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versus placebo in patients with repaired TOF failed to show improvement in RVEF using magnetic resonance imaging [27]. These studies were limited to a six-month follow-up period, and outcomes were focused on RVEF, which may not have a predictable or consistent response to HF medical therapy. Small trials in TOF patients with LV systolic dysfunction failed to show improvement in EF with therapy using beta blockers or ACE inhibitors [26, 27]. These findings may be related to LV dysfunction secondary to ventricular interactions in patients with repaired TOF, and are supported by the improvement in the LVEF following pulmonary valve replacement [28]. Patients with single ventricle physiology palliated with the Fontan operation are at risk for ventricular dysfunction and venous congestion, which may benefit from afterload reduction and diuretic therapy, respectively. Additionally, patients who undergo a Fontan procedure are at risk of developing hepatic dysfunction, hepatopulmonary syndrome, and decreased systemic vascular resistance, suggesting that afterload reduction should be used with caution in such patients. Several studies have suggested that pulmonary vasodilator therapies such as sildenafil, which have been shown to improve ventilatory efficiency and anaerobic thresholds in some Fontan patients, may provide benefit in this population [29]. Several small case series have evaluated the effectiveness of beta blockers in patients with systemic RV, with some evidence of improvement in ventricular size and function [17]. The effectiveness of inhibition of the renin-angiotensin-aldosterone system in patients with systemic RV is limited to small studies. In a multicenter doubleblind randomized controlled trial comparing valsartan to placebo in patients with systemic RV, there was no significant effect of valsartan on RVEF, exercise capacity, or quality of life at three-year follow-up [30]. Arrhythmias are common in the ACHD population, especially in patients with HF. The lifetime cumulative risk of arrhythmia is greater than 50 % for patients born with CHD, and arrhythmias complicate at least half of all HF admissions among patients with CHD [31]. A comprehensive evaluation of medical, catheter-based, and surgical options for atrial and ventricular arrhythmia is needed for management of HF in these patients. Prior surgical interventions place them at increased risk of developing arrhythmia. Sinus node dysfunction is common in patients who have undergone atrial baffle procedures (Mustard or Senning) for D-TGA. Atrioventricular conduction defects occur frequently following ventricular septal defect repair or aortic valve surgery and during Konno enlargement of a hypoplastic left ventricular outflow tract. Surgical scar regions such as around the atrial baffle can lead to macro-reentrant tachyarrhythmias. Atrial reentrant arrhythmias are often scar-based, and the cycle length is usually long (300–500 ms). This can result in 1:1 atrioventricular conduction, and has been linked to sudden cardiac death in patients with DTGA, where beta blockers may be protective [32]. In patients with single ventricle anatomy who have undergone Fontan palliation, intra-atrial reentrant tachycardia may occur at a ventricular rate of 100 beats per minute, related to a cycle length of 300 ms, and 2:1 conduction. This is slower than the typical isthmus-dependent atrial flutter with a ventricular rate of 150 beats per minute, making detection of this arrhythmia difficult. Stagnant flow in the Fontan circuit is common, and anticoagulation is indicated for thromboprophylaxis in Fontan patients with atrial arrhythmias [11•, 14••]. Although antiarrhythmic medications are often ineffective in controlling atrial arrhythmias, and can exacerbate sinus node dysfunction that is common in Fontan patients,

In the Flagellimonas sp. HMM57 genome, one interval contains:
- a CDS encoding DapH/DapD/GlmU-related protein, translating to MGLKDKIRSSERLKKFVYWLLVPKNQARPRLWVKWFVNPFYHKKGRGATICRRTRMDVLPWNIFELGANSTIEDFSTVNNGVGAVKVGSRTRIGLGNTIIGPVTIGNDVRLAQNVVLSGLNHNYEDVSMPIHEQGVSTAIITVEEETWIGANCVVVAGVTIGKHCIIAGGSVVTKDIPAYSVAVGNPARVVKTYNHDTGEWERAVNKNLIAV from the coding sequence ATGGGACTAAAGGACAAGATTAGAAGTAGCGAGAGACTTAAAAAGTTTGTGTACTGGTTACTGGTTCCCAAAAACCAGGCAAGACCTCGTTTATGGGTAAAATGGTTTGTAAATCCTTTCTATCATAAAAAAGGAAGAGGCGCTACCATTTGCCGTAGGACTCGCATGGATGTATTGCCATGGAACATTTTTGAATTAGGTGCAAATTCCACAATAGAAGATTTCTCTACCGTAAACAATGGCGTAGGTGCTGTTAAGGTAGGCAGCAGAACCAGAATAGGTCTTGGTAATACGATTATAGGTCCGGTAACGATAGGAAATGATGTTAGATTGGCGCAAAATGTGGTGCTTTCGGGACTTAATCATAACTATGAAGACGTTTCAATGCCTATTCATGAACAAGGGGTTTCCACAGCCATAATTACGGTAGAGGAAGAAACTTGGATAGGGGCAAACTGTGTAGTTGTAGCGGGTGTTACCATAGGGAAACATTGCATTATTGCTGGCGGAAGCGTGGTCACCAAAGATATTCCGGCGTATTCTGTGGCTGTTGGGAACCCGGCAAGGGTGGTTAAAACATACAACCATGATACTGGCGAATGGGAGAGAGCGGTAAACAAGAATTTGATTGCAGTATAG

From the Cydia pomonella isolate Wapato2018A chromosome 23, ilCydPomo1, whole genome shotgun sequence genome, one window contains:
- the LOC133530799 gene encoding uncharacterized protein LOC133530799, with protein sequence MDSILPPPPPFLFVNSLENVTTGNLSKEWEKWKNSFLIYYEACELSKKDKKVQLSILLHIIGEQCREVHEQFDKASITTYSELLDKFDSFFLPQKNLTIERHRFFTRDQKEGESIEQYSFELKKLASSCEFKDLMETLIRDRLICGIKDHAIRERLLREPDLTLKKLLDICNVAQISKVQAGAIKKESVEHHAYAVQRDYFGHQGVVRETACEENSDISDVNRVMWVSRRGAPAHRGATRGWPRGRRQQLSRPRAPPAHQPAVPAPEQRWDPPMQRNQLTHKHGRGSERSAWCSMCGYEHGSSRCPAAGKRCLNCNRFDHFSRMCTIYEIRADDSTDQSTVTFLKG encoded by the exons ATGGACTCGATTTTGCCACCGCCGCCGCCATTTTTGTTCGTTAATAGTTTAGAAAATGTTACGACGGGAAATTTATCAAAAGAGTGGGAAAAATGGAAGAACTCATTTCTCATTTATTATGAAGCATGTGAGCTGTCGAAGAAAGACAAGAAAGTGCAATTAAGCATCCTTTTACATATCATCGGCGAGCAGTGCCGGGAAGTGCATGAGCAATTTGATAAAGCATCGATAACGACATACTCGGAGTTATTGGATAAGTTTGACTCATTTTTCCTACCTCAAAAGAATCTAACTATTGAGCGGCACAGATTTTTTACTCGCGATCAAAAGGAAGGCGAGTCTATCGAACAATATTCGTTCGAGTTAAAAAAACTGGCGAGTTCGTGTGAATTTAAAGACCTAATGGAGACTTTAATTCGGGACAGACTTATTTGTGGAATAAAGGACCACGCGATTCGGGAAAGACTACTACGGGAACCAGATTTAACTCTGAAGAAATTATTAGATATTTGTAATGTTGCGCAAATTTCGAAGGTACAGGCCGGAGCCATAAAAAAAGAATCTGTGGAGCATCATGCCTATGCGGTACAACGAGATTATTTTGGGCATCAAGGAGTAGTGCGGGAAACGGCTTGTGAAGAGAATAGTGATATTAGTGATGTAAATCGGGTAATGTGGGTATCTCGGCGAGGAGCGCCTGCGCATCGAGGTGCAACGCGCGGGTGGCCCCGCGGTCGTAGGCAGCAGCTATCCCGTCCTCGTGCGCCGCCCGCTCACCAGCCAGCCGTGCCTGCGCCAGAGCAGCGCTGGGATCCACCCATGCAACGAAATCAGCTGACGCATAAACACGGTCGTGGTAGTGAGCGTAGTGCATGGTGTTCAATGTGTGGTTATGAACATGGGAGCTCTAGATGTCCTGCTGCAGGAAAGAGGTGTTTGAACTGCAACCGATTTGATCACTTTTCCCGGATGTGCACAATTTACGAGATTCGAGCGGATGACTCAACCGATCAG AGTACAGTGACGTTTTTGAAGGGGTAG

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Curr Treat Options Cardio Med (2015) 17:5 radiofrequency ablation has been used successfully. However, although radiofrequency ablation has a high acute procedural success rate, most patients have multiple reentrant circuits and high rates of recurrence, up to 40 % at two years [33]. Early identification of atrial arrhythmias, assessment of hemodynamic perturbations, and prompt intervention, when possible, is recommended [11•]. Surgical therapy with Fontan revision with a Cox-Maze procedure tailored to the Fontan anatomy should be considered [34]. Although patients with chronic systolic HF and a wide QRS have been shown to benefit from cardiac resynchronization therapy (CRT), the role of CRT in patients with ACHD and HF is less well defined. Retrospective studies evaluating CRT in a heterogeneous CHD population found epicardial placement present in up to 50 % and improvement in EF or functional class in 3287 % of patients [35–37]. Although CRT resulted in improvement in this heterogeneous population, recommendations for specific CHD lesions could not be extrapolated from these studies. Small studies utilizing CRT in patients with systemic RVs have shown a possible benefit. A single multicenter study reported an average 13 % improvement in EF in 13 of 17 patients with systemic RVs treated with CRT [36]. Implantable cardioverter defibrillator (ICD) criteria are well established in patients with acquired HF, and indicated as secondary prevention in patients who have survived cardiac arrest or who have experienced sustained symptomatic ventricular tachycardia [14••]. There is significant controversy surrounding primary ICD implantation in the CHD population. ACHD patients may require epicardial lead placement of a CRT or ICD system at a young age, resulting in increased surgical morbidity with future lead replacements and generator changes. Several studies have also found high rates of inappropriate shocks (24-41 %) that may be related to supraventricular arrhythmias in the younger population [31, 38–40]. Medical therapies should be tailored to each ACHD patient. Traditional HF medical therapies are often not applicable in this population in light of the characteristic disease heterogeneity, unusual mechanisms of HF, and unique comorbidities of HF in patients with ACHD. Arrhythmias are common, and should be identified early, corrected if possible, and evaluated for possible benefit of CRT and/or ICD.